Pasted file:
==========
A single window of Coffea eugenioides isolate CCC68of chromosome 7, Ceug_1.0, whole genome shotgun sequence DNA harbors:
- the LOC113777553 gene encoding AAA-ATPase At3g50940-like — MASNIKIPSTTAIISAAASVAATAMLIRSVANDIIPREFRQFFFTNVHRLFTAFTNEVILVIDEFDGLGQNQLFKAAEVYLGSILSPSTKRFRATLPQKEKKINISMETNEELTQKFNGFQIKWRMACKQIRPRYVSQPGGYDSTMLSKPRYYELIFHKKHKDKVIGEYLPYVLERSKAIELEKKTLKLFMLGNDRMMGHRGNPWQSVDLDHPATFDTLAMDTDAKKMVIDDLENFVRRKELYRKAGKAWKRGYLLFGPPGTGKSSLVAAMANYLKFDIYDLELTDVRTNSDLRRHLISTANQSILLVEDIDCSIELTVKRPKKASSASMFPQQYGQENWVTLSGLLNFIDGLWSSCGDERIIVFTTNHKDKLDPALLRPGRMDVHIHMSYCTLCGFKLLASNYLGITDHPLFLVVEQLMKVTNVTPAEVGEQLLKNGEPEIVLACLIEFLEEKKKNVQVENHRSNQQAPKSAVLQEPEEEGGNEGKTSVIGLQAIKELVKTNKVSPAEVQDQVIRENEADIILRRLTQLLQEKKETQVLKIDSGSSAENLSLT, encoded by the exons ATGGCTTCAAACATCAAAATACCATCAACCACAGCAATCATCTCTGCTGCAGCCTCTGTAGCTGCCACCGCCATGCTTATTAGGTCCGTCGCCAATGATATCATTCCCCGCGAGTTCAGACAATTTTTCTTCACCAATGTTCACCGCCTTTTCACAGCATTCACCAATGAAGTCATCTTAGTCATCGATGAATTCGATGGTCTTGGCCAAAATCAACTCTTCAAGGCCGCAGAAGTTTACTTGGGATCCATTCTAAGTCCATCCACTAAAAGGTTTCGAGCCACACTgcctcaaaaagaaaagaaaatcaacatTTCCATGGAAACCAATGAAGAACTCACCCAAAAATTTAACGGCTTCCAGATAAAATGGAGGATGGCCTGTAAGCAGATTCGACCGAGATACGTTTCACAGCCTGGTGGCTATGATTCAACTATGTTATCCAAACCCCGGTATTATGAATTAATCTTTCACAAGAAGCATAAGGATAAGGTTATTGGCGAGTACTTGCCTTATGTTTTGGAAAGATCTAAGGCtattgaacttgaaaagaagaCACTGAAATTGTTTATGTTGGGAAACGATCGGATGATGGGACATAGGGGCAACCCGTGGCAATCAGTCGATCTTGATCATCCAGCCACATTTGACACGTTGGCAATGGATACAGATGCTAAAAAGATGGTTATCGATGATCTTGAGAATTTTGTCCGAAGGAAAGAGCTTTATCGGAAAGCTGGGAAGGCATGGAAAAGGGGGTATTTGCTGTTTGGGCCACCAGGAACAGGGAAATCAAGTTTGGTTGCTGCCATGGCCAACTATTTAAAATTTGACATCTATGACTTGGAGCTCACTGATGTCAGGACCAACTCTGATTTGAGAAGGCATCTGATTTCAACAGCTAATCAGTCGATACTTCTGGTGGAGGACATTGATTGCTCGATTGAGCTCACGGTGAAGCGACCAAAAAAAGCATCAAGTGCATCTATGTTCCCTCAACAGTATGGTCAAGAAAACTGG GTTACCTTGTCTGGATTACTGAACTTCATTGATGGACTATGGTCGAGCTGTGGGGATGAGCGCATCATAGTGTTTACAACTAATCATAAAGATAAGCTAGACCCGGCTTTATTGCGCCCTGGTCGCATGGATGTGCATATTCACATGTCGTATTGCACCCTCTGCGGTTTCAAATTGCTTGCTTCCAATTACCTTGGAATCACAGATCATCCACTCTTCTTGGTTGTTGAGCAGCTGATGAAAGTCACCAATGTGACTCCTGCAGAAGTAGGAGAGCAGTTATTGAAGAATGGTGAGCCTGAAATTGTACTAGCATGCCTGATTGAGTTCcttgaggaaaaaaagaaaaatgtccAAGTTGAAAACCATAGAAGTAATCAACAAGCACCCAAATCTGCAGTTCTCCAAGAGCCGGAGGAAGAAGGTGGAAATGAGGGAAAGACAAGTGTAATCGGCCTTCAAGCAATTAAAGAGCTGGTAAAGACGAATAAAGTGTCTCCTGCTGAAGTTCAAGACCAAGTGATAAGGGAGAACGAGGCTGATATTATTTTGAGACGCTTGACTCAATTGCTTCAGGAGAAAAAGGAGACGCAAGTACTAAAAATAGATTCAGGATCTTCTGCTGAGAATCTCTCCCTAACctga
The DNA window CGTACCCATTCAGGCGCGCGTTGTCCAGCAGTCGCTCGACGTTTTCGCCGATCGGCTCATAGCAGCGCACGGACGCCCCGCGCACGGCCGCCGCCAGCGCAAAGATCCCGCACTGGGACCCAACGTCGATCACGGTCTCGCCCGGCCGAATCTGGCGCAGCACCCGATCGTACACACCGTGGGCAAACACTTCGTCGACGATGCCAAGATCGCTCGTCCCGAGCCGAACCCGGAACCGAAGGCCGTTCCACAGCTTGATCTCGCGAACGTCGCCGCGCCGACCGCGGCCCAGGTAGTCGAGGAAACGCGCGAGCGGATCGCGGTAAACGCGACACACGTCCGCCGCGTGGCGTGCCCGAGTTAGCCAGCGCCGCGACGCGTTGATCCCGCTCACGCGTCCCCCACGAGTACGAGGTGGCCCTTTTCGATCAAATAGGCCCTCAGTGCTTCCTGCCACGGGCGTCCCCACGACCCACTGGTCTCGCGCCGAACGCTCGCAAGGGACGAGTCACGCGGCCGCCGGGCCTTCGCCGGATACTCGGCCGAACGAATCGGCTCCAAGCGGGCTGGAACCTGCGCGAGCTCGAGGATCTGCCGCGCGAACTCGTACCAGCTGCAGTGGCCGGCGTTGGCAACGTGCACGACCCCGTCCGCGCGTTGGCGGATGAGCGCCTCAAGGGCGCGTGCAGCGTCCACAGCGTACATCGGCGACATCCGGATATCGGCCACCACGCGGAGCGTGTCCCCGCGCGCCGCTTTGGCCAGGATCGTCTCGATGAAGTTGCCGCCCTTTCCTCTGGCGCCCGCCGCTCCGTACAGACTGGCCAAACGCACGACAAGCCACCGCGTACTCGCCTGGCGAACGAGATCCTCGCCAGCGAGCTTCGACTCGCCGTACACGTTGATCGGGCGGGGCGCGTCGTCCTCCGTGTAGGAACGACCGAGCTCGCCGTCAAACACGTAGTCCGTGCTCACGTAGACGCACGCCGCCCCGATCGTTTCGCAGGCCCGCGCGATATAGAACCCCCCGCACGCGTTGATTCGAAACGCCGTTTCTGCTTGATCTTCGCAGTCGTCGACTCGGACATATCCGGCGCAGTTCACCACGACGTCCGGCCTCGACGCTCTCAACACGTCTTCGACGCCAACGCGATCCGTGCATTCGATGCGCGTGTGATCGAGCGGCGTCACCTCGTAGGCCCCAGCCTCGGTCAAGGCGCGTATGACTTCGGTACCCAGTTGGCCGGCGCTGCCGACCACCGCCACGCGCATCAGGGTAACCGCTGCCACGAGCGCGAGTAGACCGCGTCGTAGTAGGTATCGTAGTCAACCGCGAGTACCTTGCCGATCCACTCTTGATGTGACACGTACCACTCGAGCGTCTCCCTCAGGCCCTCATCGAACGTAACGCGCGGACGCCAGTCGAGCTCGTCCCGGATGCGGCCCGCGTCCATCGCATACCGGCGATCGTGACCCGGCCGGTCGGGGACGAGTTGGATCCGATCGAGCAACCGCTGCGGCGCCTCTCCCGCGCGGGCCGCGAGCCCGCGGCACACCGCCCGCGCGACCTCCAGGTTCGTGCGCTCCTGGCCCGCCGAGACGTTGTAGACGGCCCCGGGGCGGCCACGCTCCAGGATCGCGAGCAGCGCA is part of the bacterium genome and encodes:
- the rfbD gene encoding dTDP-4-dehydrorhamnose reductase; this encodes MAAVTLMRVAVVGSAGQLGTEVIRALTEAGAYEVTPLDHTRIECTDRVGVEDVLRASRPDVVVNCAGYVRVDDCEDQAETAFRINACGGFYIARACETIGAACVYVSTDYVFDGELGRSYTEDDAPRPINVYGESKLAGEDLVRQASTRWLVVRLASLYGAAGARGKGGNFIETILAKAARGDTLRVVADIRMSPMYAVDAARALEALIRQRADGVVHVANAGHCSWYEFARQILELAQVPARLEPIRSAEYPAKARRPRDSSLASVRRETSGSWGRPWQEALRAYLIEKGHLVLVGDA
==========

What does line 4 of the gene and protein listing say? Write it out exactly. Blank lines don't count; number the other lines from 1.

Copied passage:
- the rfbD gene encoding dTDP-4-dehydrorhamnose reductase; this encodes MAAVTLMRVAVVGSAGQLGTEVIRALTEAGAYEVTPLDHTRIECTDRVGVEDVLRASRPDVVVNCAGYVRVDDCEDQAETAFRINACGGFYIARACETIGAACVYVSTDYVFDGELGRSYTEDDAPRPINVYGESKLAGEDLVRQASTRWLVVRLASLYGAAGARGKGGNFIETILAKAARGDTLRVVADIRMSPMYAVDAARALEALIRQRADGVVHVANAGHCSWYEFARQILELAQVPARLEPIRSAEYPAKARRPRDSSLASVRRETSGSWGRPWQEALRAYLIEKGHLVLVGDA